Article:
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Program harnesses power of personal stories to create change

By Sarah E. Reynolds | Oct 08, 2019
Courtesy of: Megan Taft Building Advocates Leadership Program participant Rebecca Falla, right, works with program mentor Lorain Francis on a power-mapping exercise of the Rockland community.

Rockland — Eight clients of Area Interfaith Outreach, a food pantry and fuel assistance program serving Knox County, are learning the power of their stories to help create change through a pilot program jointly developed by Good Shepherd Food Bank and AIO.

Starting Sept. 18, the seven women and one man have been meeting weekly to learn how to craft their experiences of food insecurity and other challenges faced by people in poverty into stories that can help move legislators and other leaders to take action to end hunger.

Good Shepherd staffer Megan Taft, program director for the Building Advocates Leadership Program, said the program is "off to a great start." She added that this is the first time Good Shepherd staff have developed close relationships with the people who use the agency's services. She praised AIO's commitment to people who are food-insecure, saying it has been a good partner in developing the Building Advocates program.

Dori Harnett, a volunteer with AIO's food pantry and child hunger programs and a former staff attorney in the Maine Attorney General's Office, worked with Taft to develop the  Building Advocates program for its trial run in Knox County. She said she is very pleased with the way the program is going so far. "I'm so convinced of [the program's] efficacy, I've told Megan that I would like to do it again," she said.

In addition to getting to know one another and the program presenters, participants have done exercises to identify their personal leadership style and its strengths, and how to relate to other with different styles, Taft said. They will also receive training in public speaking, and in how to tell their story, both orally and in writing.

The program's culmination will be a gathering where the participants will tell their stories to state legislators and other leaders, with the hope of inspiring them to support legislation that will help to end hunger in the state. In addition, participants will meet with Taft and others involved in running the program after the pilot is over to decide what project(s) the group would like to take on next, including testifying before legislative committees, Taft said.

Building Advocates participant Rebecca Falla, a single mother with a 9-year-old son and a 5-year-old daughter, said one thing that attracted her to the program was the opportunity to be part of the solution to the problem of hunger.

The St. George resident is both a client of AIO and a volunteer there. She said she was glad for the chance to get to know others who struggle with the same things she does. She added that the program has made her feel empowered, and she hopes to get to talk to policymakers and to help run future Building Advocates trainings.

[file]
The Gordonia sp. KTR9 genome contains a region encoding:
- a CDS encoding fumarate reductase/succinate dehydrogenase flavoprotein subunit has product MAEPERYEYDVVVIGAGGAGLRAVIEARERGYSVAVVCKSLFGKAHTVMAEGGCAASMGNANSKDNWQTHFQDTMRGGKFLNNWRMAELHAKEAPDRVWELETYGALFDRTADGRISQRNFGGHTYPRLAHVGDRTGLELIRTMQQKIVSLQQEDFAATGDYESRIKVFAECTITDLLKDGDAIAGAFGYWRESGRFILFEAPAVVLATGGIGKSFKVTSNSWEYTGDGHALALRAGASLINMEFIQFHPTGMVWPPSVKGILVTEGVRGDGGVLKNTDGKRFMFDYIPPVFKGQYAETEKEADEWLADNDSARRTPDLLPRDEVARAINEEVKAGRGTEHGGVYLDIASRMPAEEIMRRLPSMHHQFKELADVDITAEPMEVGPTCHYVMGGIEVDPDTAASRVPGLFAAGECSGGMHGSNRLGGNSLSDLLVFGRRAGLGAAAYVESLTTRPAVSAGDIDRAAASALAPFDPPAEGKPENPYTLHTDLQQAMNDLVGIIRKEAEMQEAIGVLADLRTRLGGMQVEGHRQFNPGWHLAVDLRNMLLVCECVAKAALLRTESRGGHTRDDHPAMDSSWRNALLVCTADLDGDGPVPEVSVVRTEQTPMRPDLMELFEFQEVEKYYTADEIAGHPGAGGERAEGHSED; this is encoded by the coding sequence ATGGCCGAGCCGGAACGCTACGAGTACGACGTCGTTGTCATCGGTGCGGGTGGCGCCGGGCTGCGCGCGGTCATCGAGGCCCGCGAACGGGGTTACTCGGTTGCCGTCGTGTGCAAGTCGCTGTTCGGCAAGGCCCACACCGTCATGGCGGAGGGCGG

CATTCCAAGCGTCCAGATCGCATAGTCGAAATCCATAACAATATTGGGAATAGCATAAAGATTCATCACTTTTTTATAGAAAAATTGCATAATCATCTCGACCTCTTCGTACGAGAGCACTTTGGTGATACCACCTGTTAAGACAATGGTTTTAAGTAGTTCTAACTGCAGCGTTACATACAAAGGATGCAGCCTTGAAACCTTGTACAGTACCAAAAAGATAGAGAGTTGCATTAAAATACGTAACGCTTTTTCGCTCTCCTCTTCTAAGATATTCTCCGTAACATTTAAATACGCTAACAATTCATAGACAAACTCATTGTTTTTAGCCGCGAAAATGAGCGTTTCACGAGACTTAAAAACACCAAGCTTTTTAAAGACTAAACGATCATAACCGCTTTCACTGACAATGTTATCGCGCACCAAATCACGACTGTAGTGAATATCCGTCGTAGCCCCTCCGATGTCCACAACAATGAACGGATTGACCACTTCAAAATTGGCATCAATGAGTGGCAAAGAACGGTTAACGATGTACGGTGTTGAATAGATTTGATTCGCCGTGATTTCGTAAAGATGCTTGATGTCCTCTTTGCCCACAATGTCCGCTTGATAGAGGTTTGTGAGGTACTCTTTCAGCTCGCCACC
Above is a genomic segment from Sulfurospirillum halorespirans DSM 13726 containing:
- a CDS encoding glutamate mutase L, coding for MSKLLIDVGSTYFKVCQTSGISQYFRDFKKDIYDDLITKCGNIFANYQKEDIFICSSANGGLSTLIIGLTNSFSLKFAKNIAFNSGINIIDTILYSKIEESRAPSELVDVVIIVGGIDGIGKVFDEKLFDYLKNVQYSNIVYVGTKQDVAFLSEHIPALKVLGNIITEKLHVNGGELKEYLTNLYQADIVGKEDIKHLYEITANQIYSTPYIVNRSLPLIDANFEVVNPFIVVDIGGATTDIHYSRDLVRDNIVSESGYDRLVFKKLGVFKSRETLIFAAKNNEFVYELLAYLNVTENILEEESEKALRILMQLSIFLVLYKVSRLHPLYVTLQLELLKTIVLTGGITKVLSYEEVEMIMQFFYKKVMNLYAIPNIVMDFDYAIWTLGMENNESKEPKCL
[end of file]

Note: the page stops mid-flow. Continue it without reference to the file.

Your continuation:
She wants to break down stereotypes about people on public assistance and educate others about the diversity of experiences among people affected by poverty. Falla said health problems have recently forced her to put her training to be a teacher on hold, but she hopes to return to school when she is better.

Another Building Advocates participant, Tim Keefe, said he had done advocacy work before, and he wanted to take part in this training because it was a chance to hone his skills. The Rockland resident said he had had a work injury that kept him from being able to work.

He said the training had helped him and other class members move from feeling helpless to having a voice, as they realized that their stories could move others and make a difference. Keefe spoke about his experience testifying against proposed cuts to the SNAP (food stamp) program before the U.S. Congress, saying it felt empowering and positive. After the training is over, he said he would like to organize groups of people to testify before the state Legislature.

Taft said there would probably be another session of Building Advocates in Rockland, and eventually Good Shepherd wants to expand it to locations across the state. Harnett said she would like to see if some parts of the program could be done virtually or online, to reduce the amount of travel participants have to do. This would make it easier for residents of the islands to participate, for example.

Hearing people who live with food-insecurity and other challenges of poverty every day tell their stories helps to illustrate the complexity of the issue, Taft said, and makes clear the variety of different experiences people living in poverty have. Sharing their stories also helps the program participants realize that they are not alone and they did not cause or create their problems -- that hunger and poverty are systemic problems.

Building Advocates participants and mentors work together on a team-building exercise. (Courtesy of: Megan Taft)
Building Advocates participants and program staff, from left, front: Rebekah Falla, Keisha Beal, Meg Taft, Building Advocates Program director; Amanda Thornton; rear: Kate Brennan, Maine Equal Justice advocacy trainer; Tim Keefe, Dori Harnett, AIO volunteer; Pamela Corcoran, Lorain Francis, Geri Hayward, Tiffany Higgins, Beth Hayward. (Courtesy of: Megan Taft)
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